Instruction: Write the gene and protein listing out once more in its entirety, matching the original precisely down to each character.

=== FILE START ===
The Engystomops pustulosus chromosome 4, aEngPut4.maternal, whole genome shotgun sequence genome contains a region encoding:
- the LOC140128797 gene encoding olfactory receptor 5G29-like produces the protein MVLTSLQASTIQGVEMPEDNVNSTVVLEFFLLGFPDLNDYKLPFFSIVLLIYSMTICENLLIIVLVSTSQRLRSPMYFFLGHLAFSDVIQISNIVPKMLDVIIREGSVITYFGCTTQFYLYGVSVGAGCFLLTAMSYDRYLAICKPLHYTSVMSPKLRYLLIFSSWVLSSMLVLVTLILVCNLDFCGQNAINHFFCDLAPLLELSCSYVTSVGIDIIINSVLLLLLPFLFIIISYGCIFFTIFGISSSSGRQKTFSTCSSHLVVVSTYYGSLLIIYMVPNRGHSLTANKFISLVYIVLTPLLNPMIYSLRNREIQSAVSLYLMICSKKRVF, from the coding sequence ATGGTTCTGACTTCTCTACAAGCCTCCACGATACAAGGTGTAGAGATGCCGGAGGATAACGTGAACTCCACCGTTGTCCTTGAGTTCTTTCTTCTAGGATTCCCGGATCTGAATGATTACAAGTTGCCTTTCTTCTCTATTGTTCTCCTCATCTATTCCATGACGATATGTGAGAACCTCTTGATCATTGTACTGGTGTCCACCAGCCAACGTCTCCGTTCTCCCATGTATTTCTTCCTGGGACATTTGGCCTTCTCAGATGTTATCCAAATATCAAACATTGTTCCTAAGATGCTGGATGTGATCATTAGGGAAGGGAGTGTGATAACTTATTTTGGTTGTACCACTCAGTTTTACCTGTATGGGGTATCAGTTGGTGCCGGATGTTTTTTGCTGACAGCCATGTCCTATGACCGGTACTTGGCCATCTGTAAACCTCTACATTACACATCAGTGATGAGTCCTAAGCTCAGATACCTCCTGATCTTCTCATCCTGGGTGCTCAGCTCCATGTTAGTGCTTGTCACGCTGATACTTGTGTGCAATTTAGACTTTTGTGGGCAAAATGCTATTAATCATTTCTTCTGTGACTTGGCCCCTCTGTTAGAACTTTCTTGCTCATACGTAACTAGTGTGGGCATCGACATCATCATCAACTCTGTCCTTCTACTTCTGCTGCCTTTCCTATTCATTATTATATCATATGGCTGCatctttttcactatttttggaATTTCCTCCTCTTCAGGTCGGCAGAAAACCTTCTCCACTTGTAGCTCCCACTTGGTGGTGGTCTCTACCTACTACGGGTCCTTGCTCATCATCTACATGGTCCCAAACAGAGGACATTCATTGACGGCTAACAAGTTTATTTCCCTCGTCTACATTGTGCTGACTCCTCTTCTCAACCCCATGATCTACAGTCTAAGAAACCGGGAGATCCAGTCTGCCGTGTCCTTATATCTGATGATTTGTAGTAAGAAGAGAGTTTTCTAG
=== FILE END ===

The Engystomops pustulosus chromosome 4, aEngPut4.maternal, whole genome shotgun sequence genome contains a region encoding:
- the LOC140128797 gene encoding olfactory receptor 5G29-like produces the protein MVLTSLQASTIQGVEMPEDNVNSTVVLEFFLLGFPDLNDYKLPFFSIVLLIYSMTICENLLIIVLVSTSQRLRSPMYFFLGHLAFSDVIQISNIVPKMLDVIIREGSVITYFGCTTQFYLYGVSVGAGCFLLTAMSYDRYLAICKPLHYTSVMSPKLRYLLIFSSWVLSSMLVLVTLILVCNLDFCGQNAINHFFCDLAPLLELSCSYVTSVGIDIIINSVLLLLLPFLFIIISYGCIFFTIFGISSSSGRQKTFSTCSSHLVVVSTYYGSLLIIYMVPNRGHSLTANKFISLVYIVLTPLLNPMIYSLRNREIQSAVSLYLMICSKKRVF, from the coding sequence ATGGTTCTGACTTCTCTACAAGCCTCCACGATACAAGGTGTAGAGATGCCGGAGGATAACGTGAACTCCACCGTTGTCCTTGAGTTCTTTCTTCTAGGATTCCCGGATCTGAATGATTACAAGTTGCCTTTCTTCTCTATTGTTCTCCTCATCTATTCCATGACGATATGTGAGAACCTCTTGATCATTGTACTGGTGTCCACCAGCCAACGTCTCCGTTCTCCCATGTATTTCTTCCTGGGACATTTGGCCTTCTCAGATGTTATCCAAATATCAAACATTGTTCCTAAGATGCTGGATGTGATCATTAGGGAAGGGAGTGTGATAACTTATTTTGGTTGTACCACTCAGTTTTACCTGTATGGGGTATCAGTTGGTGCCGGATGTTTTTTGCTGACAGCCATGTCCTATGACCGGTACTTGGCCATCTGTAAACCTCTACATTACACATCAGTGATGAGTCCTAAGCTCAGATACCTCCTGATCTTCTCATCCTGGGTGCTCAGCTCCATGTTAGTGCTTGTCACGCTGATACTTGTGTGCAATTTAGACTTTTGTGGGCAAAATGCTATTAATCATTTCTTCTGTGACTTGGCCCCTCTGTTAGAACTTTCTTGCTCATACGTAACTAGTGTGGGCATCGACATCATCATCAACTCTGTCCTTCTACTTCTGCTGCCTTTCCTATTCATTATTATATCATATGGCTGCatctttttcactatttttggaATTTCCTCCTCTTCAGGTCGGCAGAAAACCTTCTCCACTTGTAGCTCCCACTTGGTGGTGGTCTCTACCTACTACGGGTCCTTGCTCATCATCTACATGGTCCCAAACAGAGGACATTCATTGACGGCTAACAAGTTTATTTCCCTCGTCTACATTGTGCTGACTCCTCTTCTCAACCCCATGATCTACAGTCTAAGAAACCGGGAGATCCAGTCTGCCGTGTCCTTATATCTGATGATTTGTAGTAAGAAGAGAGTTTTCTAG